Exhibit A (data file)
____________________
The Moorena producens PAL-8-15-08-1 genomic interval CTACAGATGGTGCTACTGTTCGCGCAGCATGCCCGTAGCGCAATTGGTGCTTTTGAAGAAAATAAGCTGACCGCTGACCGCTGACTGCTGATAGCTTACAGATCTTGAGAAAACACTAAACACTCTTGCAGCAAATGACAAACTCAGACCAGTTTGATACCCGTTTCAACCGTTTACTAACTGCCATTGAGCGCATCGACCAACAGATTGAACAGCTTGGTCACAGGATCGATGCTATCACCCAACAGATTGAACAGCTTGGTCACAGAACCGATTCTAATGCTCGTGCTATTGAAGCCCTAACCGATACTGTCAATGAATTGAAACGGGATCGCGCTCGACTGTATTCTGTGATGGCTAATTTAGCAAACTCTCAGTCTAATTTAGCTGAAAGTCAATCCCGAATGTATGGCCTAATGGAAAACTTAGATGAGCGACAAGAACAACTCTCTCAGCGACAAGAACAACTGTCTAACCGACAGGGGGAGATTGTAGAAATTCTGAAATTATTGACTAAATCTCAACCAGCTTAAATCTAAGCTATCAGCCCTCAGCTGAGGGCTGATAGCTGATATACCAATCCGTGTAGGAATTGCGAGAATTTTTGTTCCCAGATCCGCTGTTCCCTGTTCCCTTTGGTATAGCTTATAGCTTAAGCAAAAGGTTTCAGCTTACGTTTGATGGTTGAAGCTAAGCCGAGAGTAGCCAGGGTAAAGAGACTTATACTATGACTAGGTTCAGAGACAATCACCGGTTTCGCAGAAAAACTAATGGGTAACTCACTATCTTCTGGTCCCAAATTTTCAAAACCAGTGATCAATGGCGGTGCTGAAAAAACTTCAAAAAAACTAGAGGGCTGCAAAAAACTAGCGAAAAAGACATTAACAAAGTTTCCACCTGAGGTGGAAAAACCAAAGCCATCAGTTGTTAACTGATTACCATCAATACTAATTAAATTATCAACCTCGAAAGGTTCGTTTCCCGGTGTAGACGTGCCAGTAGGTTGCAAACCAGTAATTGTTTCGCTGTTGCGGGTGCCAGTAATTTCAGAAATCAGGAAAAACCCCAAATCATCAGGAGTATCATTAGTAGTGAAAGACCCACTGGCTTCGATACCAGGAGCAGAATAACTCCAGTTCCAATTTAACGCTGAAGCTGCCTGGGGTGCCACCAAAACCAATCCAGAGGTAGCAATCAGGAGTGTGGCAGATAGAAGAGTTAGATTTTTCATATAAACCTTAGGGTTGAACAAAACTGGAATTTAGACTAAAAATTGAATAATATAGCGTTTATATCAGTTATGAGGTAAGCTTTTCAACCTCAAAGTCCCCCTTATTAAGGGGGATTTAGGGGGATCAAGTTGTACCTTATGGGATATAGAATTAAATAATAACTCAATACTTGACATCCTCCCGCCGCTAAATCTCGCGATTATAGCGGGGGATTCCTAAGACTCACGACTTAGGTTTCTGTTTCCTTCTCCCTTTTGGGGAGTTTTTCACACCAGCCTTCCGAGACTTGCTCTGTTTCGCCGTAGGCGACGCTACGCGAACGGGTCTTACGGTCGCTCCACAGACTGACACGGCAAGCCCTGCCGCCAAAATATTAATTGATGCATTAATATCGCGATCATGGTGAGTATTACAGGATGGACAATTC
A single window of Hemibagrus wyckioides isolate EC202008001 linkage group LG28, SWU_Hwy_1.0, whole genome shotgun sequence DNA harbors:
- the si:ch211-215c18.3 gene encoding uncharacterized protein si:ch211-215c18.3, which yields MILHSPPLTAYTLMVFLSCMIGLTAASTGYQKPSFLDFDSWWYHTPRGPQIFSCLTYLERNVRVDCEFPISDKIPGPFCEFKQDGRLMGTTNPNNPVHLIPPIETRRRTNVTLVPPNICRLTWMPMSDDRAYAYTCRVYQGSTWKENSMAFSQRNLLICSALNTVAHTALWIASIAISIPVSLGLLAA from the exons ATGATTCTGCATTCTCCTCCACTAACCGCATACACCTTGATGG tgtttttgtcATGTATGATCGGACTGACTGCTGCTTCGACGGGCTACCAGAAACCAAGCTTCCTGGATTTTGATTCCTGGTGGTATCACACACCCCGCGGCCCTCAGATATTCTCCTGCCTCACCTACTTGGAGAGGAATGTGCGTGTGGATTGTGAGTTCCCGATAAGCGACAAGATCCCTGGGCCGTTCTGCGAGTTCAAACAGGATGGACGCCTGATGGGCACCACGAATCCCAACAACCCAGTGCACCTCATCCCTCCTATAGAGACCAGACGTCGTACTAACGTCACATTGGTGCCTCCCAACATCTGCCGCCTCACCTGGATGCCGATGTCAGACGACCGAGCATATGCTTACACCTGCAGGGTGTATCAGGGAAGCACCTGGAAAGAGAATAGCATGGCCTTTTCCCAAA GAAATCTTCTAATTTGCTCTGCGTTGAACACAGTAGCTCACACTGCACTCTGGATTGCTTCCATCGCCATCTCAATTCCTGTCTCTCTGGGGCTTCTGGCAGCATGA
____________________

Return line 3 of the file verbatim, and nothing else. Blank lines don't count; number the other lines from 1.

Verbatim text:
- the si:ch211-215c18.3 gene encoding uncharacterized protein si:ch211-215c18.3, which yields MILHSPPLTAYTLMVFLSCMIGLTAASTGYQKPSFLDFDSWWYHTPRGPQIFSCLTYLERNVRVDCEFPISDKIPGPFCEFKQDGRLMGTTNPNNPVHLIPPIETRRRTNVTLVPPNICRLTWMPMSDDRAYAYTCRVYQGSTWKENSMAFSQRNLLICSALNTVAHTALWIASIAISIPVSLGLLAA from the exons ATGATTCTGCATTCTCCTCCACTAACCGCATACACCTTGATGG tgtttttgtcATGTATGATCGGACTGACTGCTGCTTCGACGGGCTACCAGAAACCAAGCTTCCTGGATTTTGATTCCTGGTGGTATCACACACCCCGCGGCCCTCAGATATTCTCCTGCCTCACCTACTTGGAGAGGAATGTGCGTGTGGATTGTGAGTTCCCGATAAGCGACAAGATCCCTGGGCCGTTCTGCGAGTTCAAACAGGATGGACGCCTGATGGGCACCACGAATCCCAACAACCCAGTGCACCTCATCCCTCCTATAGAGACCAGACGTCGTACTAACGTCACATTGGTGCCTCCCAACATCTGCCGCCTCACCTGGATGCCGATGTCAGACGACCGAGCATATGCTTACACCTGCAGGGTGTATCAGGGAAGCACCTGGAAAGAGAATAGCATGGCCTTTTCCCAAA GAAATCTTCTAATTTGCTCTGCGTTGAACACAGTAGCTCACACTGCACTCTGGATTGCTTCCATCGCCATCTCAATTCCTGTCTCTCTGGGGCTTCTGGCAGCATGA